First, the “about this site” link should not go to a blog. When clicking “about this site” I expect to go to a page whose main content is explaining the site. Yes, that content is on the blog, but in the upper-right, a place for tertiary content at best.

Second, the simple image navigation interface is nice, but unless there’s an implied sequence to images (and sometimes even if), a browse by thumbnail option should be provided. This is a fairly common mistake I find in sites. Simplicity-in-design is no excuse for adopting a simple solution.

Third, and this relates back to the blog, going to the blog gives the sensation of going to another web site. I tend not to look at the URL bar much, and I had to go back and forth between the blog and main portion of the site a coupe times to be sure belonged to the same site. Yes, the gray colors match (and it’s a serious-designerly gray), but there has to be more there for the blog and the site to really belong together.

All in all though, this images on Schtock are incredible, and the art belongs more in a museum than on my silly little blog.

Mountain Dew’s Green Label Art is a catastrophe

[ I’ve been thinking about starting a blog for a while. I had some great conversations this past weekend, which almost inspired me to create it last night. Today, however, I ran across Mountain Dew’s Green Lable Art and it pushed me over the edge into bloglandia. ]

I like that the word green is used to describe environmentally-friendly products and services. It links environmentally sustainable economic and design practices with a strong, efficient economy. Plus it’s much more friendly and less hippy-fied than “environmentally-friendly”, “Earth conscious”, etc. But what I don’t like is that is can so easily be used to greenwash items – or at least imply that something is more green than it really is.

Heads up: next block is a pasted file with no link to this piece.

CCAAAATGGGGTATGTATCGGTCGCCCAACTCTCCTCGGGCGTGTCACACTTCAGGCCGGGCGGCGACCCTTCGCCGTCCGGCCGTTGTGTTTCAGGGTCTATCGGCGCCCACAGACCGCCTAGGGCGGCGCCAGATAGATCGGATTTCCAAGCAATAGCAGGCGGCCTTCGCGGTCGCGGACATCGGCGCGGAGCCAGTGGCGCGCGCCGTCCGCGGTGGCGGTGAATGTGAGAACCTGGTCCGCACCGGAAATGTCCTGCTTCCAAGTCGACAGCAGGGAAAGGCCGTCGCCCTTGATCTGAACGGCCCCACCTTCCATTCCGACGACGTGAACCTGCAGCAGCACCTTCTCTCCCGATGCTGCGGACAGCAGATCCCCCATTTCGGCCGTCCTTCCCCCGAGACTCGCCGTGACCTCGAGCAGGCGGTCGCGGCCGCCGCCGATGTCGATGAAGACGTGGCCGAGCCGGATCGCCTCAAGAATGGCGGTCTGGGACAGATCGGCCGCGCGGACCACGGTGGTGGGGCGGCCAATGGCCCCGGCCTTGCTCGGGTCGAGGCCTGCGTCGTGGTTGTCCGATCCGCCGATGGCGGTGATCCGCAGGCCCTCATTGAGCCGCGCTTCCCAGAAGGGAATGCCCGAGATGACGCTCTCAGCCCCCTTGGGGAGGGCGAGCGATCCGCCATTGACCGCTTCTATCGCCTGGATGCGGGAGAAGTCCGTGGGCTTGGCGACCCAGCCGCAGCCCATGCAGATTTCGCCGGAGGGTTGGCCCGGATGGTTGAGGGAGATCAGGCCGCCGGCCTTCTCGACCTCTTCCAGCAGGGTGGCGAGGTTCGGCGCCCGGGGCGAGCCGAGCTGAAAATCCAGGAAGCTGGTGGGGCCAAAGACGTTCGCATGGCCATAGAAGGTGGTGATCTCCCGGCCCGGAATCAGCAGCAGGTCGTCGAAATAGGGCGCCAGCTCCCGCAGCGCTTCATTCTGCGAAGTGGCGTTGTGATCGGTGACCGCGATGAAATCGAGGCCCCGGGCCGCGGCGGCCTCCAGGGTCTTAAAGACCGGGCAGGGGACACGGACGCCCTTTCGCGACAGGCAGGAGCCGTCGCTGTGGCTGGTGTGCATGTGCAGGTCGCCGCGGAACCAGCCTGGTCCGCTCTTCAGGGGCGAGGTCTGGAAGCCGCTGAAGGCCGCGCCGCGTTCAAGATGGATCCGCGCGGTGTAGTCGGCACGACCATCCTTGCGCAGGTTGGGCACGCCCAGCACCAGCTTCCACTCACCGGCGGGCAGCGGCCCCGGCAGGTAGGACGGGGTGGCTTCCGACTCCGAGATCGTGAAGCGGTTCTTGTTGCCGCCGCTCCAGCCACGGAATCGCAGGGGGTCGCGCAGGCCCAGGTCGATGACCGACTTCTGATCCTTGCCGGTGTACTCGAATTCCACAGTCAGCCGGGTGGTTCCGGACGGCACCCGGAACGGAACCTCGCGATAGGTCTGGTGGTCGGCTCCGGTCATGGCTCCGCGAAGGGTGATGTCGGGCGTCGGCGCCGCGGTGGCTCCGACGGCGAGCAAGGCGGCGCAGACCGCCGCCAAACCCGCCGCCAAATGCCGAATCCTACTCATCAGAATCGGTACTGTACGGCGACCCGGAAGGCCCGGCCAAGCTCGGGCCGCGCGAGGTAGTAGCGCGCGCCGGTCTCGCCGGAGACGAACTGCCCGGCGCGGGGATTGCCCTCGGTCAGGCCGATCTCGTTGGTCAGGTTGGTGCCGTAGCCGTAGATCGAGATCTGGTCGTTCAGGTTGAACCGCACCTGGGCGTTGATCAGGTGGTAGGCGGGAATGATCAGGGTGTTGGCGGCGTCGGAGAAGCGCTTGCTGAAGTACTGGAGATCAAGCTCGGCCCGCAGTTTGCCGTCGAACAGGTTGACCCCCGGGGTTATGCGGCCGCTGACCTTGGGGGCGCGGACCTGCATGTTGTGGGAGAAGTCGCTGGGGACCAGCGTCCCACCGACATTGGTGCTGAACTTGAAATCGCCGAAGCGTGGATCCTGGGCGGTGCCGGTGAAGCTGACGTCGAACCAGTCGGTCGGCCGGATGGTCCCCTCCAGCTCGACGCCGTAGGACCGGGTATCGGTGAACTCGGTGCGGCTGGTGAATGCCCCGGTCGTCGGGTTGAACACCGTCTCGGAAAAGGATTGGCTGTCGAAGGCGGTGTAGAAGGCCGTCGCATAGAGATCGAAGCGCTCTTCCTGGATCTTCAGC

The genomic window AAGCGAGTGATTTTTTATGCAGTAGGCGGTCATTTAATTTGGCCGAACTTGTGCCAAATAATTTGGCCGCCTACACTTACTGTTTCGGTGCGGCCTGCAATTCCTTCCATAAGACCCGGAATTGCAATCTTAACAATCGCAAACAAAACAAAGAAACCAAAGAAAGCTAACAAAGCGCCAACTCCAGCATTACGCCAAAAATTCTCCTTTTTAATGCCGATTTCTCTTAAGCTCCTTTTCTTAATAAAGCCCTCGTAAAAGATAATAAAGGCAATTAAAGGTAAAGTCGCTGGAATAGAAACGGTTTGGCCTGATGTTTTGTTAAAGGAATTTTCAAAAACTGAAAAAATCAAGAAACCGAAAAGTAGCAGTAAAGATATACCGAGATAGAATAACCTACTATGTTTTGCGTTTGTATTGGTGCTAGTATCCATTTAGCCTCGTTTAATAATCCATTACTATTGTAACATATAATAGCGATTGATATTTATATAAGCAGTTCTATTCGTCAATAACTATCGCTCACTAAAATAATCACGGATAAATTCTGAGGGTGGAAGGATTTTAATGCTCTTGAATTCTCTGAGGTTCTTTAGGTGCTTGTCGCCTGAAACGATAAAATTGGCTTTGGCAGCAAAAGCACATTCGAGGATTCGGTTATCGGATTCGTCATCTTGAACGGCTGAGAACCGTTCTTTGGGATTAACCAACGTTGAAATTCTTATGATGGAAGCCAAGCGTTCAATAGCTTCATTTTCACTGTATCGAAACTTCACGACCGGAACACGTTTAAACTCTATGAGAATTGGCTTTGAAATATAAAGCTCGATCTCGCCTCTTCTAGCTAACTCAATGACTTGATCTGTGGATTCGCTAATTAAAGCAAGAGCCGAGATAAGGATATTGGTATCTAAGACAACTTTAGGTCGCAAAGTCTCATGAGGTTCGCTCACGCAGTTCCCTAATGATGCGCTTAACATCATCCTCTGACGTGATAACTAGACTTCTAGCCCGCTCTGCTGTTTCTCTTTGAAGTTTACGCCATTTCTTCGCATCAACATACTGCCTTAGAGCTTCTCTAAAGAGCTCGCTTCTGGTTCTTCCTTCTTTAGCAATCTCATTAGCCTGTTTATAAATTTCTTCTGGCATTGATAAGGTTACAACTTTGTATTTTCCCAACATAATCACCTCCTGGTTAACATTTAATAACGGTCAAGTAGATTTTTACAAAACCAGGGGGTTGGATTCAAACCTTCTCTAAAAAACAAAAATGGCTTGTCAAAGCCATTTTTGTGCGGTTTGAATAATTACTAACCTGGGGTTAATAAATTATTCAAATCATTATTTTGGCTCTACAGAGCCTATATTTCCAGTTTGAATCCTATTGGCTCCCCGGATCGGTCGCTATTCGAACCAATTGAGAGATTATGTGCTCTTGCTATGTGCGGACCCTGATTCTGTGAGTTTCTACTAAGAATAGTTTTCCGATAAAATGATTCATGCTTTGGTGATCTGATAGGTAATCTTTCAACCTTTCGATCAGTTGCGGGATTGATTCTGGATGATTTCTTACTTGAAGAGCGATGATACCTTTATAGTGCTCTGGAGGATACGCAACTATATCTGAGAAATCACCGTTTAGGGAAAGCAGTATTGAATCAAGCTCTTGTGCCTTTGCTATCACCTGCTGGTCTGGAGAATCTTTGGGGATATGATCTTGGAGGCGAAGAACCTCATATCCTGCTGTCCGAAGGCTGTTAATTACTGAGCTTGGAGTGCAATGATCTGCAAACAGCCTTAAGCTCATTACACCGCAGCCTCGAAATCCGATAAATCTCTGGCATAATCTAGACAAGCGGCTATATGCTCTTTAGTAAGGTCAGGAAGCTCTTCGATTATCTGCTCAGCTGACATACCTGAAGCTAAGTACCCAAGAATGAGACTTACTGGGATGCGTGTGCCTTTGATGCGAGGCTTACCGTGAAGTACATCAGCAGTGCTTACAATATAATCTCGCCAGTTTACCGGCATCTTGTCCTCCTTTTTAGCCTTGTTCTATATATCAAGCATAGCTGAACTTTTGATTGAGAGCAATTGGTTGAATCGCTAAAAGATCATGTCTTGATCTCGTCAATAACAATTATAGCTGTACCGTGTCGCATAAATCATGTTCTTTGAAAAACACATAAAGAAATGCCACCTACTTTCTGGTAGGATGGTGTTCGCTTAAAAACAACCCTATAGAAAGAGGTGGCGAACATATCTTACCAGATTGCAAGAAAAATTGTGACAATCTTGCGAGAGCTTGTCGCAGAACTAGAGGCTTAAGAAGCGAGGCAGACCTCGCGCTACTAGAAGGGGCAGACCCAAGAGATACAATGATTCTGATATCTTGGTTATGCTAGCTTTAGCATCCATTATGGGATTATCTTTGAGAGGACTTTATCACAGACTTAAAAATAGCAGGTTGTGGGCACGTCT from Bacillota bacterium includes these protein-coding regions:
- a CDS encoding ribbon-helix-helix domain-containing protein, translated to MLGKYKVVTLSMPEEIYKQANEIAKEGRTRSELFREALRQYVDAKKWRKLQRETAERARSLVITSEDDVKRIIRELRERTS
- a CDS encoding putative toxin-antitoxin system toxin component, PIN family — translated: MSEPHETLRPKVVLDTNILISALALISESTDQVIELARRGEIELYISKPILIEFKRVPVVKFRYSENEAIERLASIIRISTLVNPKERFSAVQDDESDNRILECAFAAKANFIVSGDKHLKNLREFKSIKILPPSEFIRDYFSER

Mountain Dew’s Green Label Art advertising campaign – while making no claim to being environmentally conscious in any way – is just another case of co-opting environmentalism to push obsolete products like high-fructose corn syrup-saturated fizzy water. There is nothing wrong with soda (especially if it made with natural sugars and you recycle the can), but there is definitely something wrong with calling a campaign directed towards less-than-contentious teenagers green. It can be no coincidence that they choose that name and base this campaign around urban artists (who generally fall towards the true green crowd).

On the plus side of the situation, it is nice to see a campaign by a soft drink company sponsor creative expression, though I’m sure no dissension will be tolerated. It’s just unfortunate Mountain Dew didn’t link this with release of a healthier version of its product.